One great part of every human existence is passed in a state which cannot be rendered sensible by the use of wideawake language, cutanddry grammar and goahead plot. – James Joyce
Ezra Pound was tirelessly interested in, and supportive of, original and imaginative literature, but with Finnegans Wake he reached his limit, complaining to Joyce that ‘Nothing so far as I can make out, nothing short of divine vision or a new cure for the clapp, can possibly be worth all the circumambient peripherization.’
He dubbed it Joyce in Regress, a pun on Work in Progress, as FW was known before publication. Unfair, perhaps, but we can recast the charge of regress as an evocation of return rather than retrogression and degeneration. Where Ulysses was Joyce’s daytime novel, the Wake was his work of the night and its sleeping mind – a restorative regression into which we all slide cyclically, more or less.
Every night we fall out of the familiar world, and every day we awake from our adventures with little or no recollection of what has gone on. Yet in sleep we are just as authentically ourselves; guilty and guileless, paralysed, periodically telling ourselves stories in dream-fragments of promiscuous trivia and significance that take some unravelling. A bit like Finnegans Wake.
To the American writer Max Eastman, Joyce said:
In writing of the night, I really could not . . . use words in their ordinary connections. Used that way they do not express how things are in the night, in the different stages – conscious, then semi-conscious, then unconscious. I found that it could not be done with words in their ordinary relations and connections. When morning comes, of course everything will be clear again. I’ll give them back their language. . . . I’m not destroying it for good!
Using Giambattista Vico’s cycles ‘as a trellis’, Joyce created what Richard Ellmann in his great biography called ‘a wholly new book based upon the premise that there is nothing new under the sun’. Marilyn French, in The Book as World, suggests that Joyce tried to turn the nightmare of eternal recurrence (which torments Stephen Dedalus in Ulysses) into a hymn. Think of it as a chaotic lullaby, a cryptoglossic nocturne for insomniacs.
Finnegans Wake qualifies as metafiction, defined by Linda Hutcheon as ‘fiction that includes within itself a commentary on its own narrative and/or linguistic identity’. Including, in the case of the Wake, the acts of writing and revising it, and readers’ reactions to its previewed parts. A page and a half here, for instance, offers many examples, such as:
it is not a miseffectual whyacinthinous riot of blots and blurs and bars and balls and hoops and wriggles and juxtaposed jottings linked by spurts of speed: it only looks as like it as damn it
The book has a plot – many of them, even, on top of one another – but amidst the polyglot puns, novel portmanteaus and taxing syntax, it is very hard to find and follow narratives and characters without the use of a guide or through a very close reading that sends you on endless etymological detours. ‘There are in a way no characters,’ Joyce said. ‘If one had to name a character, it would be just an old man. But his own connection with reality is doubtful.’ For an excellent guide to its nature and structure, see Anthony Burgess’s Here Comes Everybody.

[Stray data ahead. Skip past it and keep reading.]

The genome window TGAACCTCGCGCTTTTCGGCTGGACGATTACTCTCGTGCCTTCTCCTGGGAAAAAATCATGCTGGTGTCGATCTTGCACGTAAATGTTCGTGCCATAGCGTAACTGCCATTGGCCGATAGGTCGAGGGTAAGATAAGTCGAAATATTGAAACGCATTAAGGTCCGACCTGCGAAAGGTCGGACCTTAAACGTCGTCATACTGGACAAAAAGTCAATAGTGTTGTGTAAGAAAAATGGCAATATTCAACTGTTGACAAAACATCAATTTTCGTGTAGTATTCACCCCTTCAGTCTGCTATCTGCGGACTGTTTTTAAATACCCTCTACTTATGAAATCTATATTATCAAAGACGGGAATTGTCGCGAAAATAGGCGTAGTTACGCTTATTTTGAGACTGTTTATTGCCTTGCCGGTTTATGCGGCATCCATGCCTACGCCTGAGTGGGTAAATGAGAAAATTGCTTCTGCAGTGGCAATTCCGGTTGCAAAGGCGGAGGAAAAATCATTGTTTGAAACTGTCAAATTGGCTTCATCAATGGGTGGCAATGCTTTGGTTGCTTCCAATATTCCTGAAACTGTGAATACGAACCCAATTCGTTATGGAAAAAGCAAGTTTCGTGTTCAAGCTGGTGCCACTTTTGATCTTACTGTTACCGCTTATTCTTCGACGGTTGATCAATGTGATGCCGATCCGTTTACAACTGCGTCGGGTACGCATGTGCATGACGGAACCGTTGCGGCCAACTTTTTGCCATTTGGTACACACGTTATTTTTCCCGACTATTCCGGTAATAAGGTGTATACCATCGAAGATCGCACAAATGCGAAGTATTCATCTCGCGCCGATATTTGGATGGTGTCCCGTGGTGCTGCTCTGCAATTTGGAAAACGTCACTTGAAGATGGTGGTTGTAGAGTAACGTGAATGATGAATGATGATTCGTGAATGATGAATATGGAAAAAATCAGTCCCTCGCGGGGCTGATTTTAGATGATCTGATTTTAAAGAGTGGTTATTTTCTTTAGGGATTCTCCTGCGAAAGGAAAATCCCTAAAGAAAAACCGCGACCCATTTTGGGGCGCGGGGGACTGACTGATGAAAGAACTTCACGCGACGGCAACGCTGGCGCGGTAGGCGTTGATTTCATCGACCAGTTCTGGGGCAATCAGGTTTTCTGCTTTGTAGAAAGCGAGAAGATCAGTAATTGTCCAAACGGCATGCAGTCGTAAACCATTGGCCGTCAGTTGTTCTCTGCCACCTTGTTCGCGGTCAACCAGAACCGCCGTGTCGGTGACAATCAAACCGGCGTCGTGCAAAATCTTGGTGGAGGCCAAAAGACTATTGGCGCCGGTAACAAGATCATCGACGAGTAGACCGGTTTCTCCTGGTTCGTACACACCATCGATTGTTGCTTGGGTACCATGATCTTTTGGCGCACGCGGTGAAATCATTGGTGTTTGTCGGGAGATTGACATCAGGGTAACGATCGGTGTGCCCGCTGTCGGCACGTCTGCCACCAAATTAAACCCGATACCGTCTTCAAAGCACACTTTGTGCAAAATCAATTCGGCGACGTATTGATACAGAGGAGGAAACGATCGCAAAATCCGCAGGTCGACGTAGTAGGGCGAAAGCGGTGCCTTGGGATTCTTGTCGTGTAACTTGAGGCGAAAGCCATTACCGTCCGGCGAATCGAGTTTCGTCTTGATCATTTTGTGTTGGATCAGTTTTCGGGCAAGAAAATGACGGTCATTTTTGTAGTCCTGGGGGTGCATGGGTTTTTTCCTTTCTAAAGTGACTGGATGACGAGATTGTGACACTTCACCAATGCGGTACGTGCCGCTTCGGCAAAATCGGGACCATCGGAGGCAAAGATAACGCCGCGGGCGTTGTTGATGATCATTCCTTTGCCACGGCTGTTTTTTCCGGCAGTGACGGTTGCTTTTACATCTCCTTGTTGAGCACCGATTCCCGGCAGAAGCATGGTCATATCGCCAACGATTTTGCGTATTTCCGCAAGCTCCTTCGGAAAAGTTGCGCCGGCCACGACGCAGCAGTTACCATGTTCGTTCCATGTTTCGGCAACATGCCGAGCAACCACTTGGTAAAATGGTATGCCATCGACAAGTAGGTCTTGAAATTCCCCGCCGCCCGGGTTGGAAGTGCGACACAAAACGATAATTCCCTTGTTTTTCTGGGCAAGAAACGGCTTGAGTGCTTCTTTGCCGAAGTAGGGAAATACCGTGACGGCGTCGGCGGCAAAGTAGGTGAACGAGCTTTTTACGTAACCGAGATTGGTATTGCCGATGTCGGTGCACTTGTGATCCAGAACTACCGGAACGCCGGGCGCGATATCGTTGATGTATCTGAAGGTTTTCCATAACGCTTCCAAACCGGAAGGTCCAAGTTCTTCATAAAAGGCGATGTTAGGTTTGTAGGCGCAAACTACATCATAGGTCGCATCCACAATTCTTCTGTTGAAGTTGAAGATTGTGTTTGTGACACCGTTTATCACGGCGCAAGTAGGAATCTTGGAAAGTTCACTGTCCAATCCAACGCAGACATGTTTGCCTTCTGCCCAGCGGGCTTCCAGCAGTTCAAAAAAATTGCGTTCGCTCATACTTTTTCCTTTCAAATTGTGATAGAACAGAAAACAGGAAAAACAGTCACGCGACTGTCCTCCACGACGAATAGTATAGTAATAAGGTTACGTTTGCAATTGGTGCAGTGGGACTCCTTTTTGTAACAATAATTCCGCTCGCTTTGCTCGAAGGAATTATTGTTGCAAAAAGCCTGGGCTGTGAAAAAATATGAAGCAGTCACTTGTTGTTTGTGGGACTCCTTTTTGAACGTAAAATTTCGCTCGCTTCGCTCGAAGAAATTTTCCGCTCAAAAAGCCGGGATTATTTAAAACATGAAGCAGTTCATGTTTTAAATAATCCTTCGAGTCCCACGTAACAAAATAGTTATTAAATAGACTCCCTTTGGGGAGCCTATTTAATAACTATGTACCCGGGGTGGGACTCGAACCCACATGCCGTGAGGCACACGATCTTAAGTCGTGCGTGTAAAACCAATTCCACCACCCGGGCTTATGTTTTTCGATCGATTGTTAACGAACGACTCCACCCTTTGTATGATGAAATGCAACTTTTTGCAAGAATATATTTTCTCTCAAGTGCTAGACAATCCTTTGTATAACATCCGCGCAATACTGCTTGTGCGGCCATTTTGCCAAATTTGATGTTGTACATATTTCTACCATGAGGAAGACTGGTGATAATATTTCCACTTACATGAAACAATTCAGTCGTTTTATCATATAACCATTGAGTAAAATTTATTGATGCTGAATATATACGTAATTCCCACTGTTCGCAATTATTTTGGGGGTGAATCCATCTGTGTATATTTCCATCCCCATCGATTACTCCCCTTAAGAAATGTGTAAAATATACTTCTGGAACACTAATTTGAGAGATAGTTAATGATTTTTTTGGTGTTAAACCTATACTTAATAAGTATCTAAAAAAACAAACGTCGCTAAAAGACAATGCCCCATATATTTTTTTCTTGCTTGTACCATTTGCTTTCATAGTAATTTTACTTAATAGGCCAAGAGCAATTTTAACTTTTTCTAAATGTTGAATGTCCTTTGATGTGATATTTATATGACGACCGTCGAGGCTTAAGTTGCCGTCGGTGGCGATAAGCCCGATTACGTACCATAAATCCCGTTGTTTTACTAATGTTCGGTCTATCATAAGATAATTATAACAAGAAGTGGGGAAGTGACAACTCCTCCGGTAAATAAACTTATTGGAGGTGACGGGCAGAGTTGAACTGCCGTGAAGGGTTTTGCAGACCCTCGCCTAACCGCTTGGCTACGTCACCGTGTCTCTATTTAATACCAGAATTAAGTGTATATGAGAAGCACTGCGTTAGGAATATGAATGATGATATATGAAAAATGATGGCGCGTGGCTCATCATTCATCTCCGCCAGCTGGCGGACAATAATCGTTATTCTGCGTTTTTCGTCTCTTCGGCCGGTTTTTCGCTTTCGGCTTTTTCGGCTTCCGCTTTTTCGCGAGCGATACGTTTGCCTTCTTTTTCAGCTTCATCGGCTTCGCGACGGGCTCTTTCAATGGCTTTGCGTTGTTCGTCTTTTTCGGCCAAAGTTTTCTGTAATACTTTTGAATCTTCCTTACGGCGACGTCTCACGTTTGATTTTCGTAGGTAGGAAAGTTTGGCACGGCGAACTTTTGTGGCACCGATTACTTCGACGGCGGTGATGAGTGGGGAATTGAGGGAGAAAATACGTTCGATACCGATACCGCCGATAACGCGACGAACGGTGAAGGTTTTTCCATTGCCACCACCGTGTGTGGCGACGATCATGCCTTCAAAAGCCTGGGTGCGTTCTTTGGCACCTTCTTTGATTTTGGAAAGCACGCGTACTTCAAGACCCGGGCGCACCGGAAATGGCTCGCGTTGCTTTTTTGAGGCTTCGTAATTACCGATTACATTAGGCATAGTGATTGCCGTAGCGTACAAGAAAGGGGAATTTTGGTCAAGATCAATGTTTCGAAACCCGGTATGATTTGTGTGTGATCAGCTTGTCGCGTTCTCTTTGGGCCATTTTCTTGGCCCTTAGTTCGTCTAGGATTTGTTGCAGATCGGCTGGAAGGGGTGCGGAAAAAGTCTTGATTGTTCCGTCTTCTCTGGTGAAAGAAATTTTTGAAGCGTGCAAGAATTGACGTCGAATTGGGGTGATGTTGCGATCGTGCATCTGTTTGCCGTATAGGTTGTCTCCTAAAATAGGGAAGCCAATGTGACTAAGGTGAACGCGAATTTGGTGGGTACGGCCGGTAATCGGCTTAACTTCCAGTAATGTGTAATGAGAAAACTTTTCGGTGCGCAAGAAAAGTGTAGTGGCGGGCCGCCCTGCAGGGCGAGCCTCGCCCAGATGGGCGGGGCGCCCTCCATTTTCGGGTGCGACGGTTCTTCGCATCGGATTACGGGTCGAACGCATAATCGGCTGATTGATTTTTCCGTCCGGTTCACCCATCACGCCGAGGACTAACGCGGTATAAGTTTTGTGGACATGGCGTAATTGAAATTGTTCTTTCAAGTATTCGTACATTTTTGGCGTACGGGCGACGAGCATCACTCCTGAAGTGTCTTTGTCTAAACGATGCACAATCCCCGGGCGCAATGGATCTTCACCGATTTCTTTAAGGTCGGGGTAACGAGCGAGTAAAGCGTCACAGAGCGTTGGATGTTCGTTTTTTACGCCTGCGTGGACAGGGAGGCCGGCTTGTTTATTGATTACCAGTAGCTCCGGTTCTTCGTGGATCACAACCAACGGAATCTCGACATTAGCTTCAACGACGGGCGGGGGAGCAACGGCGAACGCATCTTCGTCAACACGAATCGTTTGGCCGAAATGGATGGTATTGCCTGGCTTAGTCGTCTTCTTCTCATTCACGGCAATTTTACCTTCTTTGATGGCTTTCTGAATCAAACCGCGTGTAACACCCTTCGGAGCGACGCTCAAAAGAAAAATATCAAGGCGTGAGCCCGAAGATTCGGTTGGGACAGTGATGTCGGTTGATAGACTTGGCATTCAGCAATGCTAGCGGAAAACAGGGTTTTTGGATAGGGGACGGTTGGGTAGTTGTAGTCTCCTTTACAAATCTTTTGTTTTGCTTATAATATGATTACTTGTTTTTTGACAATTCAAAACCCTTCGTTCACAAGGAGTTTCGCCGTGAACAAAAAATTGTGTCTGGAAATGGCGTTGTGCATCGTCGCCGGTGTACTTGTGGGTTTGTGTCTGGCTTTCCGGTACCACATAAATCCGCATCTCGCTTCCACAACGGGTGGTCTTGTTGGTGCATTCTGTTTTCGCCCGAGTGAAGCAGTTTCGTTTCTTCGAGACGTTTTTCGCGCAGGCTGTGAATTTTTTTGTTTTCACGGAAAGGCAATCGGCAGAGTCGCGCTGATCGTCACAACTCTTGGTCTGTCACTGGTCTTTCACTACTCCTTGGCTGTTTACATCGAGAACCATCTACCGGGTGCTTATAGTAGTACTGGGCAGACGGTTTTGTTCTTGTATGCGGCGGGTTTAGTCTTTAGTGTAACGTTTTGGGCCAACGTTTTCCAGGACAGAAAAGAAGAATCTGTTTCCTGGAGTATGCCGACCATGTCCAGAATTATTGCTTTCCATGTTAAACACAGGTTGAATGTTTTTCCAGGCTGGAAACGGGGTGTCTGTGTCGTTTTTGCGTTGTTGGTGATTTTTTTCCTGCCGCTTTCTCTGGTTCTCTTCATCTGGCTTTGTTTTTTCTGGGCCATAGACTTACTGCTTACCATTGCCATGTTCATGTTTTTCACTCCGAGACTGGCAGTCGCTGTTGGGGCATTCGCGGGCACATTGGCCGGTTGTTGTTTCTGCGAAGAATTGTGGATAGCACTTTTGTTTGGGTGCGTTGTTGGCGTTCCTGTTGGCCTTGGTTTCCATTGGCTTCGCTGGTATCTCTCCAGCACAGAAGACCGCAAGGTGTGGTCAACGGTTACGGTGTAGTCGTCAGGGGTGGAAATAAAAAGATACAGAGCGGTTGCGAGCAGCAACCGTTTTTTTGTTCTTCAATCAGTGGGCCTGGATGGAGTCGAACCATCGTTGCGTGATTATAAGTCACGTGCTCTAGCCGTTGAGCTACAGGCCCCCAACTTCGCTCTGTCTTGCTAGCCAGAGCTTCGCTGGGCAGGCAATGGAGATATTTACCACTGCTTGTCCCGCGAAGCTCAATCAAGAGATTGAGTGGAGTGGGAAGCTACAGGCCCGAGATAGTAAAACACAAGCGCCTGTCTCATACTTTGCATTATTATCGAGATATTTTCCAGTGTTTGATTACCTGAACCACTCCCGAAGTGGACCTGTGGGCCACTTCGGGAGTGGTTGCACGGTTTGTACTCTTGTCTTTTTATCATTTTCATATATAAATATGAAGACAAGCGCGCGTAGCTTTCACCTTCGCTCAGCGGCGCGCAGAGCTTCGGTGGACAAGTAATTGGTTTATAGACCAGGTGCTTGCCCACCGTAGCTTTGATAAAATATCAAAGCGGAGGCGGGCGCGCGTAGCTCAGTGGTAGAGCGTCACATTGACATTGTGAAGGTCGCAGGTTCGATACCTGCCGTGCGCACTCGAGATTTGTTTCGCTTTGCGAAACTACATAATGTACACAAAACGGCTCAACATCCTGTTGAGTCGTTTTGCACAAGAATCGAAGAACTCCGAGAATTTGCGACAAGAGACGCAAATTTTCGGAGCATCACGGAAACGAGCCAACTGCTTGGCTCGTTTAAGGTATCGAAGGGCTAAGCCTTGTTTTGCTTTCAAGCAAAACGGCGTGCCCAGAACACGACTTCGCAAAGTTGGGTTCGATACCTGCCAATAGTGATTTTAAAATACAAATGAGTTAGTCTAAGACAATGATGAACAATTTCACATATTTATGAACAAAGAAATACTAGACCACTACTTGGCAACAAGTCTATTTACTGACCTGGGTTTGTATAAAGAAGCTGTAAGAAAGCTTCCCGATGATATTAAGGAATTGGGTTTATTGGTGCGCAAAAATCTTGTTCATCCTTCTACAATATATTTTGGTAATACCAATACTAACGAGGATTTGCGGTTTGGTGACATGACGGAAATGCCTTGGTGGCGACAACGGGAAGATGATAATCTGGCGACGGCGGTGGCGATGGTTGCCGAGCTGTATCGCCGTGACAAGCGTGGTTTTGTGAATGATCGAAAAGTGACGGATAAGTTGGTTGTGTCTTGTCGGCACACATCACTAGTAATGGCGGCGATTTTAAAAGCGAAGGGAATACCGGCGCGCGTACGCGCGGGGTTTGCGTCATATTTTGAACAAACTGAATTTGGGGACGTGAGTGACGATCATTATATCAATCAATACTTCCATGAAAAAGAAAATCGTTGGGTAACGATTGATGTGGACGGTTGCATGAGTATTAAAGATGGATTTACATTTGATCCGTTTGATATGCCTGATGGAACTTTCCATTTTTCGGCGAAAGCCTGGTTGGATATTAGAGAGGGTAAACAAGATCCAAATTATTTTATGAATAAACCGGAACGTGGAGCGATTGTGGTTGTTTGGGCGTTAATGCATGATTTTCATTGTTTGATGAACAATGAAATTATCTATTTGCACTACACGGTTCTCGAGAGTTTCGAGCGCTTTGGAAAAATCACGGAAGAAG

The Wake is peppered with parts of cognates from scores of languages, more English than others but equally accessible (or inaccessible) to speakers of many languages, and deliberately so. Its style is so freed from familiar norms of structure, though, that the moment we begin to ‘follow’ it, it becomes something else and draws our thoughts in several directions at once, like a dynamic hypertext.
It took me a long time to read Finnegans Wake, and I took breaks. It’s an amazing book, but not one I’d recommend as readily as I would Joyce’s earlier fiction. It’s very pleasurable, strange and slippery and sensual, especially to read aloud, but it’s also exasperating. I never felt it was an elaborate joke (a ‘colossal leg pull’, as Gogarty claimed) – it has too much music and humanity and depth – but it’s cryptic, halting, ambiguous throughout, and it is a very long throughout.
Critical reactions were mixed and sometimes severe. H. G. Wells wrote to Joyce asking (affectionately) who the hell was he ‘who demands so many waking hours of the few thousands I have still to live for a proper appreciation of his quirks and fancies and flashes of rendering?’ He acknowledged it was an ‘extraordinary experiment’, even if it resulted only in ‘vast riddles’ from his point of view.
Harriet Weaver did not care for ‘the darknesses and unintelligibilities’ of Joyce’s ‘deliberately-entangled language system’, and thought he was wasting his genius. Nabokov hated the book. Even Joyce’s brother Stanislaus threw his hands up in frustration at it, describing it as ‘unspeakably wearisome’ and ‘the witless wandering of literature before its final extinction’: